Dear Ghost friend, if you haven’t already fucked off to some other corner of the spiritual galaxy just to get away from my inane musings, then please bear with me as I explore the idea a little further.

I really want to know how to handle rejection well. It’s inevitable that I will be rejected again at some point on this journey through singlehood on the way to negotiating terms for a new (hopefully) love. I had a date last night, and though it went really well and I think we both want to see each other again, it really means nothing. The dealbreaker could surface next time, or the next, or the next, until a reasonably solid foundation has been built on which to discuss the future and what it is about each other that we have a hard time with, without making that thing the reason we don’t see each other again.

As I said, I Googled “how to cope with rejection”, and while the initial advice from an article in Psychology Today was totally stupid, I went on to read other items, and listened to a podcast. An article I read that I absolutely loved suggested that I embrace rejection as protection, which is the most valuable thing I’ve learned in the last few months. It means that you embrace your rejection because it leaves you free for a better experience. This is such comfort.

The podcast was called the “Self Love Fix” by some totally brilliant 24 year old woman named Beatrice whose well-adjusted self I would absolutely have KILLED to channel at her age. She talked for 25 minutes about why you shouldn’t chase someone who doesn’t want you. To go a step further, she talked about what the signs are of someone who doesn’t really want you, and why it’s in your best interest to step away. She called my most recent rejection experience out completely: “Don’t feel like you have to make excuses for how these men interact with you. Trust me, it will be very clear, it will be very clear. And if they’re not clear, well, then good. Thank them for not being clear so that you can be on your way. Who wants to be in a relationship anyway where you have to de-code how they feel? Where you have to decide how they actually feel about you?“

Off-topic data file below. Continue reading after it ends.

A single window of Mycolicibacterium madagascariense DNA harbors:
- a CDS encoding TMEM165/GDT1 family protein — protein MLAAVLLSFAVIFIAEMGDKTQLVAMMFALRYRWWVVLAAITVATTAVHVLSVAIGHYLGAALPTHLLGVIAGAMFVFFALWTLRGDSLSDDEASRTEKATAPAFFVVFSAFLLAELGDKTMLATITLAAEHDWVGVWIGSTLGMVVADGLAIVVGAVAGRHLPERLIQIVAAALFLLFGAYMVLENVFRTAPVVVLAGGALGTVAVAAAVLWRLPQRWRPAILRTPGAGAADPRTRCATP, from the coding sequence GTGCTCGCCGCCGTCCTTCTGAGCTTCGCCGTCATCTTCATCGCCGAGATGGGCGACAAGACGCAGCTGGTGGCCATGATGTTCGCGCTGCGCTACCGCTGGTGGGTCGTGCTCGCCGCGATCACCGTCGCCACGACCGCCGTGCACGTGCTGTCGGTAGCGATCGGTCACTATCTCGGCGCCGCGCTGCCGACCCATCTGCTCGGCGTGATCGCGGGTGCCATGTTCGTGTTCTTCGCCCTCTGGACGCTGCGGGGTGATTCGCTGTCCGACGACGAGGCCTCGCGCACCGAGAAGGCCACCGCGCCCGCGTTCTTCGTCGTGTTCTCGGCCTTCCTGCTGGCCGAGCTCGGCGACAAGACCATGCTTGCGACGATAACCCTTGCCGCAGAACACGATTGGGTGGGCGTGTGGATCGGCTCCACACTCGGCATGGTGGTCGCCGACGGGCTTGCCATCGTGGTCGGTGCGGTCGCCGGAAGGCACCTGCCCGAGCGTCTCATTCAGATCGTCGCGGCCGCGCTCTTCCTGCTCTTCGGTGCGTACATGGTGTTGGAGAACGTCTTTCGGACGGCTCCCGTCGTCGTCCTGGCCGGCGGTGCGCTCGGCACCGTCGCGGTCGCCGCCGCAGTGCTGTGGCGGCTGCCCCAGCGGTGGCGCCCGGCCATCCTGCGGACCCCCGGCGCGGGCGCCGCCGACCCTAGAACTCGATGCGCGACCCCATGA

And that’s exactly it. I don’t. I deserve better than that. If he likes me enough, he will be clear about that, and he will be available. He will want to spend time with me, and the relationship will be on both our terms, not just his. So no matter how much I want this guy in my life and in my bed, none of it is even remotely worth it if I’m constantly questioning my position in his heart and always on the verge of heartbreak. Fuck that. Fuck that completely. Also, knowing what he knows about my most recent year, how dare he toy with me this way? How dare he be one more thing I have to work through?

I also texted with my friend Matt about this topic. I told him what I was writing about, and that brilliant and lovely peach of a man said this to me:

“Of all the people I have known in my life, I can say that you are one of THE best, kindest, most loving, good and decent souls to ever live. And, I think I have known that for many, many lifetimes. Do not doubt you. Do not allow yourself to feel lesser because of how others treat or have treated you. In the end, it’s your own heart, love and goodness that will shine, and those who discard it will be all the lesser for it. Be steadfast in who you are and be the light, no matter what anyone else says or does.”

Once I finished crying, I realized that all you really need to handle rejection is some truly brilliant people in your corner. Holy shit, Matt. Thank you for that, my sweet friend.

This was a long and brutal one, Ghost. Thanks for making it through.